“As a cancer survivor I will tell you, there's [still] no better time to live your life and follow your passions than now,” she continued. 

“So here I am.”

Yoga remains at the center of Melanie’s holistic approach to life and helps her manage the complex emotions that come with it.

“I have felt so many emotions this year,” she shares. “My yoga practice has taught me to acknowledge my emotions, and let them flow through me, rather than ignore them.”

“The beauty of feeling emotions is they can prompt us to action and catalyze change, personally and externally.”

In this spirit, Melanie, a woman of color, launched Sun Salutations in April, a new business venture that brings together some of her deepest passions.

“Sun Salutations is a yoga greeting card company that features beautiful and inspiring images that highlight the diversity and inclusivity of yoga,” she announced at the time of launch. “Some communities these cards feature include the military, first responders, cancer survivors, amputees, and people of color.”

“After a year of working on this project, I am about to launch in the midst of a global recession and pandemic,” she continued. “Still, I believe these yoga greeting cards can be used to inspire and help keep people connected.”

Waiting for a better time is no longer something Melanie does.

“Something cancer has taught me is that I no longer want to wait for a better time or situation to do things I want to do,” she shares. “Tomorrow is never promised. Life is precious so I want to live my life and do the things I want to do now rather than wait until later.”

The beauty of living and being present in the moment; genuinely true to your emotions, your passions, and your intentions is are gifts that Melanie brings to the community of people that she touches.  It’s no surprise that yoga has become a vehicle for connection. 

“Yoga has helped me mentally and physically go through and heal during my cancer journey,” she says. “[It] has become part of my life, and I love sharing the practice with others.”

Yoga came full circle when Melanie had the opportunity to lead a virtual yoga class for breast cancer community organization, The Breasties, one of her breast cancer support groups. In addition to teaching yoga to military service members, she had a desire to teach yoga to the breast cancer community because of how much yoga helped her during her cancer recovery.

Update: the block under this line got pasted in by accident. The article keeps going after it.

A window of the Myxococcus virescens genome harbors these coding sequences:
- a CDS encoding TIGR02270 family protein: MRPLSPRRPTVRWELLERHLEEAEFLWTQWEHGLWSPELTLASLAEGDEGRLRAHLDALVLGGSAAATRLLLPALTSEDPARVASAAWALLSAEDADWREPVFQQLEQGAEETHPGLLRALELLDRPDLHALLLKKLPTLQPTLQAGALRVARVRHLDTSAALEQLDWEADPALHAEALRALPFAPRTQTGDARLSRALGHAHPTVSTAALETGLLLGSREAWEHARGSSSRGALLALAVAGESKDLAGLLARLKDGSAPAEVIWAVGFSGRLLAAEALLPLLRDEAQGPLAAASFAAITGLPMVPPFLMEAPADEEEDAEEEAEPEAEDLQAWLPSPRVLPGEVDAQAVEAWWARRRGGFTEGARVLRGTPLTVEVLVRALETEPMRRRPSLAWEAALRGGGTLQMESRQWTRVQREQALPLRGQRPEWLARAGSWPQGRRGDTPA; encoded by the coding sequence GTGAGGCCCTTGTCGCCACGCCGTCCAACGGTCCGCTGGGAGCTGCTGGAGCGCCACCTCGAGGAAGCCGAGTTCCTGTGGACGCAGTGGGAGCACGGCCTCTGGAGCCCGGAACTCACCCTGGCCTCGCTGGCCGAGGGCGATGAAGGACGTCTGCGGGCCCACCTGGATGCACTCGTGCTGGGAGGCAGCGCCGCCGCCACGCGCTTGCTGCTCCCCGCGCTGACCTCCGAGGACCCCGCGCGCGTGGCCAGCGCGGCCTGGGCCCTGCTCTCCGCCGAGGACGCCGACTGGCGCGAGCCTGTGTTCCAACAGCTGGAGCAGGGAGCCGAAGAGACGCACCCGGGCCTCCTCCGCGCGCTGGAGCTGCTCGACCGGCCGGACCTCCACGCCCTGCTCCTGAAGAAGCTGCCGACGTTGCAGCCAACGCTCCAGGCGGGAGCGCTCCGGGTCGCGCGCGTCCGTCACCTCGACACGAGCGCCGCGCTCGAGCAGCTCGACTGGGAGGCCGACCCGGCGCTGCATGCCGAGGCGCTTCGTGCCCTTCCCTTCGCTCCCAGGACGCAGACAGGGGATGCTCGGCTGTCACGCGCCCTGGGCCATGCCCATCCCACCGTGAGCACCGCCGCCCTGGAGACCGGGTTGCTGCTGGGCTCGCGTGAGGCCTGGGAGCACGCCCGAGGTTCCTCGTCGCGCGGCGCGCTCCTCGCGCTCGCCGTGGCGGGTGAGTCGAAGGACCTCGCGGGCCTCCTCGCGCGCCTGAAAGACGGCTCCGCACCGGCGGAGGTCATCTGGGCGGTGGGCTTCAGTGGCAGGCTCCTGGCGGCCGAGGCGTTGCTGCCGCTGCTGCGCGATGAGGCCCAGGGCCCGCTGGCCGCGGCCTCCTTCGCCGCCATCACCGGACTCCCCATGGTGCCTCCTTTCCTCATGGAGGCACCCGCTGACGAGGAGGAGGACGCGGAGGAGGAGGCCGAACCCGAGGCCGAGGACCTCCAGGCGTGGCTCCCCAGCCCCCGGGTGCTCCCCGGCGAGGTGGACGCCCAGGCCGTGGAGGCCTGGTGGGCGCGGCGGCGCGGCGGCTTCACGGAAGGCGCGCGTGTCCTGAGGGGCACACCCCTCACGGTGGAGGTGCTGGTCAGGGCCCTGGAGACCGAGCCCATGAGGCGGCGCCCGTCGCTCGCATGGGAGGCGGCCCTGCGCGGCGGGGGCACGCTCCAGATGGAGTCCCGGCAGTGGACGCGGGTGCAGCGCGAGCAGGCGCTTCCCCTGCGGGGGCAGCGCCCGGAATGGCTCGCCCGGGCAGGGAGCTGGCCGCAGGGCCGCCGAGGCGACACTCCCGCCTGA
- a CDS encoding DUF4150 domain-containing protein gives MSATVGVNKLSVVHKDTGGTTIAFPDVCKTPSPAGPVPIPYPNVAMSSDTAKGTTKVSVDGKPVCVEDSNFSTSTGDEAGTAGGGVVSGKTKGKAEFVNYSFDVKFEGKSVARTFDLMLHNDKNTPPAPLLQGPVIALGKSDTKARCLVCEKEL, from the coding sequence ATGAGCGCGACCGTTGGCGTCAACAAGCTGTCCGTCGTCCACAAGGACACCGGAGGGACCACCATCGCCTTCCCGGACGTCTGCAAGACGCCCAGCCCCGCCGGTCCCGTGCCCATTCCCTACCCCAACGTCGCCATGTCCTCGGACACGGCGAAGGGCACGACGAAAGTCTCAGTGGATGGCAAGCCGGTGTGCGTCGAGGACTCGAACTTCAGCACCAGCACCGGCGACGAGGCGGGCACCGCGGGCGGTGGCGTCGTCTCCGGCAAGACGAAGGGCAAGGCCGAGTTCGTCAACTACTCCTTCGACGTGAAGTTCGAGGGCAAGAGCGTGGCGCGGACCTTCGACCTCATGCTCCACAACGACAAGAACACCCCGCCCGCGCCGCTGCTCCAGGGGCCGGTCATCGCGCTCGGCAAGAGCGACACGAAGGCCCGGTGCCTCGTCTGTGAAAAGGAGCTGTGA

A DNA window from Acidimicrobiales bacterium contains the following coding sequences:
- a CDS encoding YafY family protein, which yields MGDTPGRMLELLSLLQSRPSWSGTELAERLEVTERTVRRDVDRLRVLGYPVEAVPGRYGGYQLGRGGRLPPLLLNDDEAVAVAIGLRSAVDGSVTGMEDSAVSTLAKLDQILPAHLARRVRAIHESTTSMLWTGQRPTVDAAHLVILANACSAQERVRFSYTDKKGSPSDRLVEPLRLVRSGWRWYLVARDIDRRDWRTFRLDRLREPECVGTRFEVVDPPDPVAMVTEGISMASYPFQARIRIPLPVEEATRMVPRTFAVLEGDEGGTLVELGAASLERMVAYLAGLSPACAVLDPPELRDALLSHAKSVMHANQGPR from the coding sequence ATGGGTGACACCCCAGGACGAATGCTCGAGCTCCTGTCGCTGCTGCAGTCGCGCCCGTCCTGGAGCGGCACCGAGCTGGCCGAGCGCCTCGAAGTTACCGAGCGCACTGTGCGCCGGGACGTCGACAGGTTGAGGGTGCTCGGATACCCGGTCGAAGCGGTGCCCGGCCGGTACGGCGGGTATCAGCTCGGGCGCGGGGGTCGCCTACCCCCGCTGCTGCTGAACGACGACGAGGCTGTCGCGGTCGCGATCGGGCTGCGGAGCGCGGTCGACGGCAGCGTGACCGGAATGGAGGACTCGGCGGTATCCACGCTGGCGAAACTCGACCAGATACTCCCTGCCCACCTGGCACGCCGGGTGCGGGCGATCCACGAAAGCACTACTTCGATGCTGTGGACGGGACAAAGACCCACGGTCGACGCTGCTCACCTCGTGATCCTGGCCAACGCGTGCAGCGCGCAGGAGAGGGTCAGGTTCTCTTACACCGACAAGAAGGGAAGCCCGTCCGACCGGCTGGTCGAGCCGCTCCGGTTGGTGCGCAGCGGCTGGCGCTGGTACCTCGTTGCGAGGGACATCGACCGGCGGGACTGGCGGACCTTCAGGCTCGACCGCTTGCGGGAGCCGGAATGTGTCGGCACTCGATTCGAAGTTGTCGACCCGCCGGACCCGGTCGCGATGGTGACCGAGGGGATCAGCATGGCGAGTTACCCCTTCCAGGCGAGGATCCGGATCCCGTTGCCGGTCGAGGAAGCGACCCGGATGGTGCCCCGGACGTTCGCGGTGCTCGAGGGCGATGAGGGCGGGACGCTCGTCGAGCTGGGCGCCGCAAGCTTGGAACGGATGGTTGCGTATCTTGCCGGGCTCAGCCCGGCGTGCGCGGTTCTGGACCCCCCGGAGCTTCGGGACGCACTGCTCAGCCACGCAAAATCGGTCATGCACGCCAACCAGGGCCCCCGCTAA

“My heart is filled with gratitude for how the universe/God looks out for us,” she says. “I am grateful to all of those who came to the yoga classes I taught in Afghanistan and inspired me to want to get yoga certified. I am grateful to Vikasa Yoga Retreats and for the wonderful experience it was for me. I am grateful for The Breasties, and for the vision and leadership of the women that founded the organization; they have created an international community for young breast cancer survivors.”

“I am grateful for all of those that have encouraged me in my yoga and cancer journey.”

It’s this sense of community that helps Melanie stay connected to her inner strength and never feel alone. She was powerfully reminded of this during a month-long solo trip to Bali when a friend sent her a Christmas gift and card with a familiar print.

“I was deeply touched for many reasons,” Melanie shares. “What my friend didn't know was, the exact picture [on the front of the card] was hanging on the wall in the furnished room I rented for a year in New York while recovery from my mastectomy and reconstructive surgeries.”

The print is called ‘She Will Find What Is Lost’ by artist Brian Kershisnik.

“I remember looking at it hanging on the wall thinking that I was not alone in this journey, and many people were helping me - some I may not even know.”

ACTIIVST has partnered with The Breasties on an exclusive collection, and we are donating 100% of the proceeds to support their mission to empower those affected by breast and reproductive cancer.

Shop the ACTIIVST x The Breasties Collection

Proceeds from every ACTIIVST purchase supports cause-based and nonprofit organizations with a focus on equality, education, and physical and mental health. To learn more, click here.